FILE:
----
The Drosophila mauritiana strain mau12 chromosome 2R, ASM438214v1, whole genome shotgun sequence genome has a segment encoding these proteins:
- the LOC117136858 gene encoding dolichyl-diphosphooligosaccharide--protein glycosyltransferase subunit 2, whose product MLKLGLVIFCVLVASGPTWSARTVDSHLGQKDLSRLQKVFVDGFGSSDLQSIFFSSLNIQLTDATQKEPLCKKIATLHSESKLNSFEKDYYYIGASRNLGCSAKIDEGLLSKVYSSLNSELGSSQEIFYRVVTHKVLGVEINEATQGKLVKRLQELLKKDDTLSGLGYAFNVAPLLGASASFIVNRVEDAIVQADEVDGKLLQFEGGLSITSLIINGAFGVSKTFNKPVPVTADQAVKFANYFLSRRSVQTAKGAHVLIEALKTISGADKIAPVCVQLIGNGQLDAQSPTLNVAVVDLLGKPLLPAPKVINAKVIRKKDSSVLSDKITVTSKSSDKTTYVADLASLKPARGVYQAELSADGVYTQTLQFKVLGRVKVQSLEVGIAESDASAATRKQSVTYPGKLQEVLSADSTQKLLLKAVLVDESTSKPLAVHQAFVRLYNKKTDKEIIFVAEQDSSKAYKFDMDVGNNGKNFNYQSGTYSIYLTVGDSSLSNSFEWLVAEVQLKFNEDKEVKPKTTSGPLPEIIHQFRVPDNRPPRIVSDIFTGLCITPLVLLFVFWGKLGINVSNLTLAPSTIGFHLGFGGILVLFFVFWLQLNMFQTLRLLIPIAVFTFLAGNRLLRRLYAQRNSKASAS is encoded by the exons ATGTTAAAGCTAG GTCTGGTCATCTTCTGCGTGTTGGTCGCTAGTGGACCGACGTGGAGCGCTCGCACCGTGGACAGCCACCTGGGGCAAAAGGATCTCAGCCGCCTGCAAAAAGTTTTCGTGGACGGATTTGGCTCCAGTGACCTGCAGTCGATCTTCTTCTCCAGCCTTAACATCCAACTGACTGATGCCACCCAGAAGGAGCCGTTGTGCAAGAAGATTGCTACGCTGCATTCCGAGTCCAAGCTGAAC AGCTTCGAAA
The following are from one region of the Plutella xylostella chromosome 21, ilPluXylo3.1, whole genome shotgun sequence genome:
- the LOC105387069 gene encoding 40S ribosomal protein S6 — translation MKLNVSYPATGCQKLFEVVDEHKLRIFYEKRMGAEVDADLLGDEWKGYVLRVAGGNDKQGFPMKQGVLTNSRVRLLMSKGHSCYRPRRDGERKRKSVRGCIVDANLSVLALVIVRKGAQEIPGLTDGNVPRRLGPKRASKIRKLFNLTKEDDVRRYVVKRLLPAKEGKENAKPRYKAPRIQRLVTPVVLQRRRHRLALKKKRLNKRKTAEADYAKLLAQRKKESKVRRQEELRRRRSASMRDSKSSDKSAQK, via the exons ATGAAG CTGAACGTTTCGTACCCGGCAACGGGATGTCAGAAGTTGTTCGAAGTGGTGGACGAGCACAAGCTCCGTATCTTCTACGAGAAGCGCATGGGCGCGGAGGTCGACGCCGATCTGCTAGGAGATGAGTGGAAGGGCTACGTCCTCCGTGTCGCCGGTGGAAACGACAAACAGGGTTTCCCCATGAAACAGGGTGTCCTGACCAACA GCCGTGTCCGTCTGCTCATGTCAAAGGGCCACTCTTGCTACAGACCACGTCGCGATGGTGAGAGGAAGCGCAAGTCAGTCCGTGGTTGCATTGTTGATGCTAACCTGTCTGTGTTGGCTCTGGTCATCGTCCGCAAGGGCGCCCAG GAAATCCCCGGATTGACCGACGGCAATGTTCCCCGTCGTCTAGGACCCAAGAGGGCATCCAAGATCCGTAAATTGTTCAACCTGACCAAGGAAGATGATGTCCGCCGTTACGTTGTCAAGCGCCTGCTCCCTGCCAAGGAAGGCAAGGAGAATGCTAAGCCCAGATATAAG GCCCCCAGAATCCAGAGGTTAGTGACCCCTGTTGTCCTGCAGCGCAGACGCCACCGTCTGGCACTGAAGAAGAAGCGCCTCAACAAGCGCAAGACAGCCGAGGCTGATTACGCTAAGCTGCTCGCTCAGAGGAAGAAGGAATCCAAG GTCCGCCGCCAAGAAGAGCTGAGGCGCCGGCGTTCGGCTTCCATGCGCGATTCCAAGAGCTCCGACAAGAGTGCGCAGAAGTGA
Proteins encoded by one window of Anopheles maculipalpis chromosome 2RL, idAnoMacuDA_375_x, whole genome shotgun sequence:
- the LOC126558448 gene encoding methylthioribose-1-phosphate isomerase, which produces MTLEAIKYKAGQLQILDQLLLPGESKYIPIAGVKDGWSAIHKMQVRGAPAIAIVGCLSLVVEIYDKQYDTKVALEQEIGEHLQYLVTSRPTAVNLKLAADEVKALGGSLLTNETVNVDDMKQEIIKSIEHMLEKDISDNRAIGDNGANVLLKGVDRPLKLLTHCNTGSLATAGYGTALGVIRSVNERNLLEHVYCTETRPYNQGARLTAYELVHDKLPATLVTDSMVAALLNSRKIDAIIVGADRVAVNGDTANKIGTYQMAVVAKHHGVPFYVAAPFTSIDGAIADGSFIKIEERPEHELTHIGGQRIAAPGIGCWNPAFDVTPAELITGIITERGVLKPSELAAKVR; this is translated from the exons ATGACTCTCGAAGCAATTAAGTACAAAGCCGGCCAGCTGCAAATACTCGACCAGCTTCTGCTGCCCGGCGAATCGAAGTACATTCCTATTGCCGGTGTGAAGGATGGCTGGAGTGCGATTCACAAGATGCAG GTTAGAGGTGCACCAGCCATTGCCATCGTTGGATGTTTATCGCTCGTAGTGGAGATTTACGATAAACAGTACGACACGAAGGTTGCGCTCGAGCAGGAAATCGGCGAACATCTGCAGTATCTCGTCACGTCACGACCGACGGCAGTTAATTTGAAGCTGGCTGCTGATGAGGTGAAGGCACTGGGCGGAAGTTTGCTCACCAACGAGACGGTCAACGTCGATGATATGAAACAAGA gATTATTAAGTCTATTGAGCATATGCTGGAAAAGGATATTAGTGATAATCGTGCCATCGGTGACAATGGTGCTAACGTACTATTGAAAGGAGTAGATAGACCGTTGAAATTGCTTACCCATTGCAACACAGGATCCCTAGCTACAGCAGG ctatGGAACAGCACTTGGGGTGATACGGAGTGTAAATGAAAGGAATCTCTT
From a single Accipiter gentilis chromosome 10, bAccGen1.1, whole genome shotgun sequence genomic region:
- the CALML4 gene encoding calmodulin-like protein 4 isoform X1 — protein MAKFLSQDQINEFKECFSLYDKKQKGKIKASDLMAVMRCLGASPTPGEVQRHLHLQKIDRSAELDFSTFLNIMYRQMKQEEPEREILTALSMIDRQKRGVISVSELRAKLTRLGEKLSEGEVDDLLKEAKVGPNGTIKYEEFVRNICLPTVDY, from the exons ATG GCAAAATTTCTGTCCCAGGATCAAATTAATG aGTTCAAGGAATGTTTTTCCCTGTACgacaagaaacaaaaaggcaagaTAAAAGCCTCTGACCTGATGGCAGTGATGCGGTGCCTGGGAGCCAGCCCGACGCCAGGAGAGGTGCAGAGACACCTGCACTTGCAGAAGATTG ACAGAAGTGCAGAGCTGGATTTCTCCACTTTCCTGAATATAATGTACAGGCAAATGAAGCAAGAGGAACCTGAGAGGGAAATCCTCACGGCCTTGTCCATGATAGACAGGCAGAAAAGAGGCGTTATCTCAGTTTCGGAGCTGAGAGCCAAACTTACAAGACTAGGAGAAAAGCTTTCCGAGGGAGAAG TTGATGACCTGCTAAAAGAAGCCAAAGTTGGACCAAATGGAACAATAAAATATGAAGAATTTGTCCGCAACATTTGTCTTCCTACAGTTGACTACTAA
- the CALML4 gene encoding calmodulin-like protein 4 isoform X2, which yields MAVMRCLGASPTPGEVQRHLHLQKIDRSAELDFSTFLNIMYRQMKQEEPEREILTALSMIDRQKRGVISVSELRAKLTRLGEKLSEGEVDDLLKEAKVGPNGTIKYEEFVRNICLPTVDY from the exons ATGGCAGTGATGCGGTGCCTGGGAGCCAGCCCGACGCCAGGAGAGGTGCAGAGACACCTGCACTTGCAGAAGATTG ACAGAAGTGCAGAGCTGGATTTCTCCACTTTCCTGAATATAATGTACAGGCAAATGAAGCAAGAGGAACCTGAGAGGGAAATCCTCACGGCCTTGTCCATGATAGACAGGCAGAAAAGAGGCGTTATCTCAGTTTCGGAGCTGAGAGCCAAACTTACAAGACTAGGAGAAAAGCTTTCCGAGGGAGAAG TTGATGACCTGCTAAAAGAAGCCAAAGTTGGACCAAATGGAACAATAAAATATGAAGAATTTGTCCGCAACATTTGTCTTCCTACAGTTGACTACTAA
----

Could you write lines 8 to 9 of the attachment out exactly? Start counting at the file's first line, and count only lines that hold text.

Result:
- the CALML4 gene encoding calmodulin-like protein 4 isoform X1 — protein MAKFLSQDQINEFKECFSLYDKKQKGKIKASDLMAVMRCLGASPTPGEVQRHLHLQKIDRSAELDFSTFLNIMYRQMKQEEPEREILTALSMIDRQKRGVISVSELRAKLTRLGEKLSEGEVDDLLKEAKVGPNGTIKYEEFVRNICLPTVDY, from the exons ATG GCAAAATTTCTGTCCCAGGATCAAATTAATG aGTTCAAGGAATGTTTTTCCCTGTACgacaagaaacaaaaaggcaagaTAAAAGCCTCTGACCTGATGGCAGTGATGCGGTGCCTGGGAGCCAGCCCGACGCCAGGAGAGGTGCAGAGACACCTGCACTTGCAGAAGATTG ACAGAAGTGCAGAGCTGGATTTCTCCACTTTCCTGAATATAATGTACAGGCAAATGAAGCAAGAGGAACCTGAGAGGGAAATCCTCACGGCCTTGTCCATGATAGACAGGCAGAAAAGAGGCGTTATCTCAGTTTCGGAGCTGAGAGCCAAACTTACAAGACTAGGAGAAAAGCTTTCCGAGGGAGAAG TTGATGACCTGCTAAAAGAAGCCAAAGTTGGACCAAATGGAACAATAAAATATGAAGAATTTGTCCGCAACATTTGTCTTCCTACAGTTGACTACTAA
- the CALML4 gene encoding calmodulin-like protein 4 isoform X2, which yields MAVMRCLGASPTPGEVQRHLHLQKIDRSAELDFSTFLNIMYRQMKQEEPEREILTALSMIDRQKRGVISVSELRAKLTRLGEKLSEGEVDDLLKEAKVGPNGTIKYEEFVRNICLPTVDY from the exons ATGGCAGTGATGCGGTGCCTGGGAGCCAGCCCGACGCCAGGAGAGGTGCAGAGACACCTGCACTTGCAGAAGATTG ACAGAAGTGCAGAGCTGGATTTCTCCACTTTCCTGAATATAATGTACAGGCAAATGAAGCAAGAGGAACCTGAGAGGGAAATCCTCACGGCCTTGTCCATGATAGACAGGCAGAAAAGAGGCGTTATCTCAGTTTCGGAGCTGAGAGCCAAACTTACAAGACTAGGAGAAAAGCTTTCCGAGGGAGAAG TTGATGACCTGCTAAAAGAAGCCAAAGTTGGACCAAATGGAACAATAAAATATGAAGAATTTGTCCGCAACATTTGTCTTCCTACAGTTGACTACTAA